By Adam Vaughan
The amount of nitrogen pollution emitted just by global livestock farming is more than the planet can cope with, prompting scientists to say we need to eat less meat and dairy produce.
Fertilisers made for agriculture are high in nitrogen, but their use can contribute to air and water pollution, climate change and ozone depletion. Livestock waste is also a source of nitrogen pollution.
Aimable Uwizeye at the UN Food and Agriculture Organization and his colleagues found that the livestock sector accounts for about a third of all humanity’s nitrogen emissions, which are also released by burning fossil fuels and other activities.
The emissions from livestock farming amount to about 65 teragrams (Tg) of nitrogen a year. That means meat and dairy production alone breaches the lower limit of the 62 to 82 Tg a year considered to be the “planetary boundary” for nitrogen emissions, or the safe global level beyond which humanity’s future prosperity is endangered. Nitrous oxide, for example, is exacerbating global warming.
“The livestock sector contributes substantially to nitrogen emissions,” says Uwizeye. His team says that while there are technical fixes in agriculture, they may not be enough on their own to keep within planetary boundaries for nitrogen pollution, and some parts of the world will need to eat and produce less meat and dairy.
The group has called for a global initiative to tackle the problem. Rich countries in Europe and North America, as well as middle-income ones including Brazil, are among those that should consume less, says Uwizeye.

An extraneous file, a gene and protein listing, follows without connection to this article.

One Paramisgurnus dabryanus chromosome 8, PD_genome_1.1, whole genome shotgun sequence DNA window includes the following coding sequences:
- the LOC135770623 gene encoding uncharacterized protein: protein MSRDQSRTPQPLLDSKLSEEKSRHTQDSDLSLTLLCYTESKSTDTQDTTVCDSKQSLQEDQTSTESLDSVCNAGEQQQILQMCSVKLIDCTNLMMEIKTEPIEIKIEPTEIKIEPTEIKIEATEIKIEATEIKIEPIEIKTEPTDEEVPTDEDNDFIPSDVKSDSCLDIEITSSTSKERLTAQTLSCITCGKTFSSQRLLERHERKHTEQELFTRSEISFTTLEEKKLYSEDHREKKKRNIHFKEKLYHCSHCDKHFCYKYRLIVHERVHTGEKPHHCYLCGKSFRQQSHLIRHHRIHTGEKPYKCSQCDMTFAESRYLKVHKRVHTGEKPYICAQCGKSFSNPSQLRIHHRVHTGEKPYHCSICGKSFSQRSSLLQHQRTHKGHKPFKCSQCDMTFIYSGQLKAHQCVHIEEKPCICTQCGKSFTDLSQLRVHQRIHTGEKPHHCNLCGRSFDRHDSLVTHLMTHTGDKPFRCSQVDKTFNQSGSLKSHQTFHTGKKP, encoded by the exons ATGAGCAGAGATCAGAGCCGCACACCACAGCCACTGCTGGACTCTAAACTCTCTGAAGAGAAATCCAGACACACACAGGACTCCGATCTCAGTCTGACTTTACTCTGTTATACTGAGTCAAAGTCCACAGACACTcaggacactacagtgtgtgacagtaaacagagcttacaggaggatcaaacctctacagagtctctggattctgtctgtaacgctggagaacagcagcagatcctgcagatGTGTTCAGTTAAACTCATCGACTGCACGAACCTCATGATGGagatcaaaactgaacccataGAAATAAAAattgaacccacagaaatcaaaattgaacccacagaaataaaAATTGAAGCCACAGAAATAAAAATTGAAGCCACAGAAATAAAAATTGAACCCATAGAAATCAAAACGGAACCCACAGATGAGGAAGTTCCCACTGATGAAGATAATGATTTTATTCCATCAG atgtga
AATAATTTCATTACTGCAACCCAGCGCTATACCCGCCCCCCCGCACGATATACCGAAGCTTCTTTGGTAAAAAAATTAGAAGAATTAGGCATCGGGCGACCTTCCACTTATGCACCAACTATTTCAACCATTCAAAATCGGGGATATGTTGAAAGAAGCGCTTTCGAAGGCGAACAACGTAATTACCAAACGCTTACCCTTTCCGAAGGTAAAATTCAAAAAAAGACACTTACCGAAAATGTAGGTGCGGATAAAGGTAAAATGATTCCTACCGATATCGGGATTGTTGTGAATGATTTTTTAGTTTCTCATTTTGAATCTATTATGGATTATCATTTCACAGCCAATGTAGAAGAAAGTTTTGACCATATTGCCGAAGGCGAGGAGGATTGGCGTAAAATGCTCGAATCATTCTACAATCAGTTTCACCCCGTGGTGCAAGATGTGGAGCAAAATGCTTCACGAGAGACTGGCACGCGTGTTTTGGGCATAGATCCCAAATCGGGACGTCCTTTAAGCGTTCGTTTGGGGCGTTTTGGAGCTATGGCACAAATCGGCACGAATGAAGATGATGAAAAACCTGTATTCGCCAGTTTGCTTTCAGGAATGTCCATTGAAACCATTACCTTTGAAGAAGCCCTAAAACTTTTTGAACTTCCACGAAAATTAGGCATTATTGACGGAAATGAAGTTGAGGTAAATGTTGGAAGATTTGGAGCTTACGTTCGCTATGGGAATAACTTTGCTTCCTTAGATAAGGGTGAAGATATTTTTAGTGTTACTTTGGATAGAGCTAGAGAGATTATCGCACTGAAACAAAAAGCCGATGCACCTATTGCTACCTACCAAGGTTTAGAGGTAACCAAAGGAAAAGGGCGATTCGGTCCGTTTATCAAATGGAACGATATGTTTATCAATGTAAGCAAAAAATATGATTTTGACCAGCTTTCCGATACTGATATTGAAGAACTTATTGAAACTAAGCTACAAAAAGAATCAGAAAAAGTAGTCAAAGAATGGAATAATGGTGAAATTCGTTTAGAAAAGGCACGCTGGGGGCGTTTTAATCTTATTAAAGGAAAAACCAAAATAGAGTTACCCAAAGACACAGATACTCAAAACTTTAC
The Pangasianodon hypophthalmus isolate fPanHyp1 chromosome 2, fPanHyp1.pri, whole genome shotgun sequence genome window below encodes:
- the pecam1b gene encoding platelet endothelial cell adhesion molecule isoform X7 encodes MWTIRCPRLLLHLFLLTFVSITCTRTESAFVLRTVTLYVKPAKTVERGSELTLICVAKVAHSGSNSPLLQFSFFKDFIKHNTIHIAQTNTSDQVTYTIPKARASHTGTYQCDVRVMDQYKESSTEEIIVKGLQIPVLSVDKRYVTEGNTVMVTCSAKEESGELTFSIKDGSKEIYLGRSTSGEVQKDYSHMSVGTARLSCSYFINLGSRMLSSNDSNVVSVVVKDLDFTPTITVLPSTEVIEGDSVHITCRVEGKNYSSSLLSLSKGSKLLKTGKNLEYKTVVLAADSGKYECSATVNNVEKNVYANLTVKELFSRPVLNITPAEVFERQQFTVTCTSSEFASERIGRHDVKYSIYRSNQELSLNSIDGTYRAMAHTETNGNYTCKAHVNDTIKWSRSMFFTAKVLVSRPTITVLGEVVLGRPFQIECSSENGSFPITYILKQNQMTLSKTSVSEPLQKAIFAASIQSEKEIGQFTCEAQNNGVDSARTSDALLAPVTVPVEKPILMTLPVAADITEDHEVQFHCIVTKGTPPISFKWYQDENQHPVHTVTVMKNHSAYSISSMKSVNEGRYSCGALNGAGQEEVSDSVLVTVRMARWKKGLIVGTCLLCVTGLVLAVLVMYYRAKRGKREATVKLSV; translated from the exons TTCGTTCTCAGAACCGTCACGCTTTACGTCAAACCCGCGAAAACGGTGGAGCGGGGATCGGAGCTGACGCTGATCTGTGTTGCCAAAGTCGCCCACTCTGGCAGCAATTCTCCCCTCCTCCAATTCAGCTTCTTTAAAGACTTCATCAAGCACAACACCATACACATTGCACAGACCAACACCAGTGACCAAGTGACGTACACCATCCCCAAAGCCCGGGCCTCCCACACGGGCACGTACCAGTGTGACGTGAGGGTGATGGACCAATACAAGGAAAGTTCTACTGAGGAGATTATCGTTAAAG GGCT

The overwhelming bulk of the emissions, 68 per cent, comes from crops grown to feed animals, followed by nitrogen released by the build-up and management of manure.
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Asia stands out as a hotspot for nitrogen emissions from livestock, at two-thirds of the global total. Uwizeye says that this is in large part down to China, where there is a growing consumer appetite for meat and dairy produce. Corn grown in the US but fed to pigs in China sees the nitrogen emissions related to this crop allocated to China in the analysis.
The other factor in China’s impact is the country’s shift to ever bigger farms, reducing their ability to recycle manure and leading to stinking mountains of the stuff building up. Much is discarded illegally, says Uwizeye.
The study, which looked at 275 countries, also reveals that rearing broiler chickens makes the most efficient use of the nitrogen needed to make feedstuff, while cattle are the worst. Pigs are in the middle.
Uwizeye says that while there is some uncertainty in the numbers for individual countries because of gaps and differing quality in the 2010 data underpinning the research, the headline global findings still stand.
Mark Sutton at the UK Centre for Ecology & Hydrology in Edinburgh says the study shows the “massive impact of livestock on global nitrogen pollution”. The findings could help inform actions stemming from a UN resolution last year on tackling nitrogen pollution’s environmental impact. One shortcoming of the research is how it treats dinitrogen (N2), which was excluded from the analysis of nitrogen emissions, Sutton says.
“This is a sober reminder to policymakers that while they’re already not dealing adequately with carbon dioxide from food, alongside it are equally pressing ecosystem demands such as nitrogen,” says Tim Lang at City, University of London.
Journal reference: Nature Food, DOI: 10.1038/s43016-020-0113-y
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